Joe Bob Burgin
Sulphur Springs, TX
Trustee, Hopkins County District Board and CHRISTUS Trinity Mother Frances Northeast Texas Board of Directors
Joe Bob Burgin has made it his mission to ensure Sulphur Springs, TX has the top-quality health care. He has spent nearly three decades serving on his hospital board, during that team he has been involved with a multi-million-dollar expansion and a significant merger. THT met with Burgin to learn more about his health care career and what he sees on the horizon for the industry.
Tell us a little bit about yourself.
I was born and raised in Sulphur Springs. I graduated from East Texas State University in 1965, which is now Texas A&M University-Commerce. I started my own business, Joe Bob’s Convenience Stores in 1987 and have been doing that ever since.
How did you get involved on your hospital board?
It’s true story; when my wife Linda and I realized our boys were going to get married and raise their families in Sulphur Springs I wanted the best health care we could have in a rural setting for my family. That’s the reason I ran for the hospital board, it’s an elected position, when it was Hopkins County Memorial Hospital. And I have been on [the hospital board] for 25 years.
How did you get involved with THT?
Our hospital board agreed we needed more education and training, and more collaboration with our peers; that’s when we joined THT. I also wanted to get more involved in health care, the THT CEO at the time came to our hospital’s CEO about getting a trustee engaged with THT at the state level and I started from there. It’s been a great experience.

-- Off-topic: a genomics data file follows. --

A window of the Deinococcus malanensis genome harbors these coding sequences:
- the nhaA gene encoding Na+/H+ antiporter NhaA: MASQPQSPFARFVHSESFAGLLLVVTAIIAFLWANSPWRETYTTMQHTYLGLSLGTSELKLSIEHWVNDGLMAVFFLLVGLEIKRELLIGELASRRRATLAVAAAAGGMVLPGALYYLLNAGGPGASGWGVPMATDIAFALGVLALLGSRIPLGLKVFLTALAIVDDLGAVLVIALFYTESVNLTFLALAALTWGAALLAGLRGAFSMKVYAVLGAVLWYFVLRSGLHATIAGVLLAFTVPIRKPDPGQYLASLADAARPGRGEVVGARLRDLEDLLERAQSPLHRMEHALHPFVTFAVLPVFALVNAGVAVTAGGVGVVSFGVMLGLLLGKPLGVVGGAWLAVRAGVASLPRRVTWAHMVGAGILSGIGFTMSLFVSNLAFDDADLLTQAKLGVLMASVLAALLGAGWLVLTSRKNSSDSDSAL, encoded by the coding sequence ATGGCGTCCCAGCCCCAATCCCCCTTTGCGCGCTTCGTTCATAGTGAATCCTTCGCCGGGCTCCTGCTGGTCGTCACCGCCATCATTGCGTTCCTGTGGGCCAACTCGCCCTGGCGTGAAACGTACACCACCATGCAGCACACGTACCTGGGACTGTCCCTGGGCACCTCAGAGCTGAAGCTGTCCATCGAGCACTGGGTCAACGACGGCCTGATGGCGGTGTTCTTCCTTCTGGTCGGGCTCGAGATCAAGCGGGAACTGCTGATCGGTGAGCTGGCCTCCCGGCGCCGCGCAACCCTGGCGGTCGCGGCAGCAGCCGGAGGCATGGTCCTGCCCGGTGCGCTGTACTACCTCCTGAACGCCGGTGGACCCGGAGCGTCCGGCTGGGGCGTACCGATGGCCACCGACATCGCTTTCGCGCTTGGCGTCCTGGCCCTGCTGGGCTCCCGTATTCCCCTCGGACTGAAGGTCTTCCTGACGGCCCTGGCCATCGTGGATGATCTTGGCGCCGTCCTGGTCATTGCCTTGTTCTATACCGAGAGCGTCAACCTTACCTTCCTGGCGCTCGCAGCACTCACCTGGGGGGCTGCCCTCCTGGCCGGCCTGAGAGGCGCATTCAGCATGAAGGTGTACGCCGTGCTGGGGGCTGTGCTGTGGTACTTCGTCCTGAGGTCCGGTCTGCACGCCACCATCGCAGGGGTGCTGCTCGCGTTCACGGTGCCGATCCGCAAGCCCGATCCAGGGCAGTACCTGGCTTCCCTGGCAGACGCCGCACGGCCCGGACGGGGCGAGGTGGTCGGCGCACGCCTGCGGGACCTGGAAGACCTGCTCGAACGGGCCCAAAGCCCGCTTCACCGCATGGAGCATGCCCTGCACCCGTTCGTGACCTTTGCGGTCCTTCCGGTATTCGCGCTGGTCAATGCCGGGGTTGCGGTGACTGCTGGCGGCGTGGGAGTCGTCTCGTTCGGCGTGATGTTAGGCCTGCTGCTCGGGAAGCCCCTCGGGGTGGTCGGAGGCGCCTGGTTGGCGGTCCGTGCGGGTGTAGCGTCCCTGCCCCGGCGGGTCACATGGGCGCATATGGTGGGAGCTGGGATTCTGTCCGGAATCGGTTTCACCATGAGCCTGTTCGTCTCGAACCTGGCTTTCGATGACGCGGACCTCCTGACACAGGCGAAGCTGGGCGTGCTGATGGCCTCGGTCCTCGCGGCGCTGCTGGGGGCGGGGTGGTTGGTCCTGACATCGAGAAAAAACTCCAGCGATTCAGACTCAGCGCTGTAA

What are you looking forward to in your upcoming year as board chair?
I’ve really enjoyed serving with such great people, such smart people, and everyone at THT is so great. It’s really been a great experience for me. I look forward to continuing that work together.
What do you see as the biggest challenge trustees are going to face over the next few years?
I think hospital mergers, out of necessity, are going to continue to increase. The big get bigger and the small hospitals are going to have a challenging time staying afloat. We are seeing that right now with a lot of hospitals; the small hospitals are having a real difficult time with the bottom line right now. Hopkins County Memorial Hospital was in that situation; we weren’t broke, but our profits were declining. That’s when we merged with CHRISTUS, because the large facilities have so much – they have more buying power, have better recruitment, which was important because rural hospitals have a hard time recruiting.
I think that’s the biggest challenge — the bottom line. And that’s the reason we did it early, we didn’t want to be the last man standing.
What has been the most rewarding thing about your board service?
Two things, about 8-10 years ago we did a $40 million expansion and remodel to the hospital and the other is the successful merger with CHRISTUS in 2016. And those mergers aren’t easy, they don’t happen overnight.
What is the most valuable lesson you’ve learned as a board member?
Continuing education. Health care is changing so rapidly, especially over the last few years, that to be a good board member you have to keep your education up. And putting a tag on THT is one way to do it.
What advice would you give to a new hospital board member?
The most important thing to remember is you are on that board to govern. Not to manage. And I’ve been with board members where that is kind of hard for them to do. But you have to remember what your role is and that’s to govern and if you want to be a good board member and really involved then get on committees within your board… And I go back to continuing education because things are ever-evolving.